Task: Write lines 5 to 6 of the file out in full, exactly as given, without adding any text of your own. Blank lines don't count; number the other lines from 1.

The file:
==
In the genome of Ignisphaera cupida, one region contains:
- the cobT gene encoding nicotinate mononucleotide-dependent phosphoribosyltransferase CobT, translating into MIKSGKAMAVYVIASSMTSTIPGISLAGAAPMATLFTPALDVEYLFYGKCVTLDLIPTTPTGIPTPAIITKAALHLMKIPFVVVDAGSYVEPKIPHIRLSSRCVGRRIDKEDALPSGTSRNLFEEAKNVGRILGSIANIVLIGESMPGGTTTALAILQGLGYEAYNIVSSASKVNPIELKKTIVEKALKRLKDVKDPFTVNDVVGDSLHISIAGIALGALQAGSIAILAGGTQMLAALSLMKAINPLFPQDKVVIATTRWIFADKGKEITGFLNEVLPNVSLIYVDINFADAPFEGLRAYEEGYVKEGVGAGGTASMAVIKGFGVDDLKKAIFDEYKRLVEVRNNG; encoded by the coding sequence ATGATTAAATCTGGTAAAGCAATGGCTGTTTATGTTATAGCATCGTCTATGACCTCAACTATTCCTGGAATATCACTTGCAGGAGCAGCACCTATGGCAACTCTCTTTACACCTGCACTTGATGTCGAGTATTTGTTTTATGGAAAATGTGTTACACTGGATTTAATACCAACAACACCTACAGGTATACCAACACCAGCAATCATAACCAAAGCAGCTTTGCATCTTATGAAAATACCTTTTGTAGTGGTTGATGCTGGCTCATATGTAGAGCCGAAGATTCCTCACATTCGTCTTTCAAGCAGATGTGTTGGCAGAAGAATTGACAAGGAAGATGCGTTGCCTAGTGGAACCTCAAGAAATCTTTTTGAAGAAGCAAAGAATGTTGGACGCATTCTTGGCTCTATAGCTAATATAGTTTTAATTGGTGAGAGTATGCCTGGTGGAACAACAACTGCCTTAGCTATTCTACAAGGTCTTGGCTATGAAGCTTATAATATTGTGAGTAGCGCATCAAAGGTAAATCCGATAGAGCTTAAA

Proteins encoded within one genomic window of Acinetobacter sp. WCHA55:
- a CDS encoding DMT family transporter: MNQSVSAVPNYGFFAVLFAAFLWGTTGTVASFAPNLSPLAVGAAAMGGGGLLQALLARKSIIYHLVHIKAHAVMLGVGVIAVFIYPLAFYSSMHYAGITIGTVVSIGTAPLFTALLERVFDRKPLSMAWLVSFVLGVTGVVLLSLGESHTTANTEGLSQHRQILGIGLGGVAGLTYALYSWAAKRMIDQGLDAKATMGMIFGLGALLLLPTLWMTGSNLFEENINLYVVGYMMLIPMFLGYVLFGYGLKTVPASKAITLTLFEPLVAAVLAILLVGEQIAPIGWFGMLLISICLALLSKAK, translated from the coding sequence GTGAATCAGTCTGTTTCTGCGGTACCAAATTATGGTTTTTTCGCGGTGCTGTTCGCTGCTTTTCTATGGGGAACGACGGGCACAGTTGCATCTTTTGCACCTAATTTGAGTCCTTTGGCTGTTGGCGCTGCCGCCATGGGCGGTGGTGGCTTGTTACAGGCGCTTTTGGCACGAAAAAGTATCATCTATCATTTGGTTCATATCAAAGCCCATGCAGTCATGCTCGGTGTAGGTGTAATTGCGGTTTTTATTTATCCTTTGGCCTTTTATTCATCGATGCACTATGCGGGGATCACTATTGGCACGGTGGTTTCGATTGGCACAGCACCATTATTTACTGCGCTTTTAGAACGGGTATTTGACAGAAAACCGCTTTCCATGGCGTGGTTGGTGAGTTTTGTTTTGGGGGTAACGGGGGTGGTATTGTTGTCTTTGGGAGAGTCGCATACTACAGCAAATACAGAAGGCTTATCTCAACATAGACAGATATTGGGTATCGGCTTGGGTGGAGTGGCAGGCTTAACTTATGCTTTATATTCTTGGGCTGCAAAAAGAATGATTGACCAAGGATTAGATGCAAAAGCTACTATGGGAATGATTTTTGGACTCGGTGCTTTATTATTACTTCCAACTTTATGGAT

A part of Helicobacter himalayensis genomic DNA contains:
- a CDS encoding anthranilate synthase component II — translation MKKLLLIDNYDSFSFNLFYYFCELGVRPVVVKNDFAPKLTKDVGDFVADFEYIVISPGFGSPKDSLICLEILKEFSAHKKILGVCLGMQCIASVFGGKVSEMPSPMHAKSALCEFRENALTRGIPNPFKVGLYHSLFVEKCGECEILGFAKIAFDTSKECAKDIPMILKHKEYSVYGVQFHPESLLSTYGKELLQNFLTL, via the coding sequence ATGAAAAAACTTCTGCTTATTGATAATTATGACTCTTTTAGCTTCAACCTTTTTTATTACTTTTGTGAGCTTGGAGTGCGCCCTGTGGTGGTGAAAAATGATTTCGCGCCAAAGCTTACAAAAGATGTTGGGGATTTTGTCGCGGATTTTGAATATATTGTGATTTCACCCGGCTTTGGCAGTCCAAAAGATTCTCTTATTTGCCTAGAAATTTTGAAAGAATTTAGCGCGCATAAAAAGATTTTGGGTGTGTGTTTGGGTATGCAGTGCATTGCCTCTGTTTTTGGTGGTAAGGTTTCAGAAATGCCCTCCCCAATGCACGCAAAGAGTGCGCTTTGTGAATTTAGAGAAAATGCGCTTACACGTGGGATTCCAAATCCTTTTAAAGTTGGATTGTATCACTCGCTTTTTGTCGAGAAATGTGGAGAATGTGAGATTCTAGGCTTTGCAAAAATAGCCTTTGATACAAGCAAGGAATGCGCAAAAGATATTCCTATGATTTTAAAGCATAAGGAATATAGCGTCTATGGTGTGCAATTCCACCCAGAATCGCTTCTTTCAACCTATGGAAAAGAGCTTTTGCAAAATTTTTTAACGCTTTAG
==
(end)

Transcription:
A part of Helicobacter himalayensis genomic DNA contains:
- a CDS encoding anthranilate synthase component II — translation MKKLLLIDNYDSFSFNLFYYFCELGVRPVVVKNDFAPKLTKDVGDFVADFEYIVISPGFGSPKDSLICLEILKEFSAHKKILGVCLGMQCIASVFGGKVSEMPSPMHAKSALCEFRENALTRGIPNPFKVGLYHSLFVEKCGECEILGFAKIAFDTSKECAKDIPMILKHKEYSVYGVQFHPESLLSTYGKELLQNFLTL, via the coding sequence ATGAAAAAACTTCTGCTTATTGATAATTATGACTCTTTTAGCTTCAACCTTTTTTATTACTTTTGTGAGCTTGGAGTGCGCCCTGTGGTGGTGAAAAATGATTTCGCGCCAAAGCTTACAAAAGATGTTGGGGATTTTGTCGCGGATTTTGAATATATTGTGATTTCACCCGGCTTTGGCAGTCCAAAAGATTCTCTTATTTGCCTAGAAATTTTGAAAGAATTTAGCGCGCATAAAAAGATTTTGGGTGTGTGTTTGGGTATGCAGTGCATTGCCTCTGTTTTTGGTGGTAAGGTTTCAGAAATGCCCTCCCCAATGCACGCAAAGAGTGCGCTTTGTGAATTTAGAGAAAATGCGCTTACACGTGGGATTCCAAATCCTTTTAAAGTTGGATTGTATCACTCGCTTTTTGTCGAGAAATGTGGAGAATGTGAGATTCTAGGCTTTGCAAAAATAGCCTTTGATACAAGCAAGGAATGCGCAAAAGATATTCCTATGATTTTAAAGCATAAGGAATATAGCGTCTATGGTGTGCAATTCCACCCAGAATCGCTTCTTTCAACCTATGGAAAAGAGCTTTTGCAAAATTTTTTAACGCTTTAG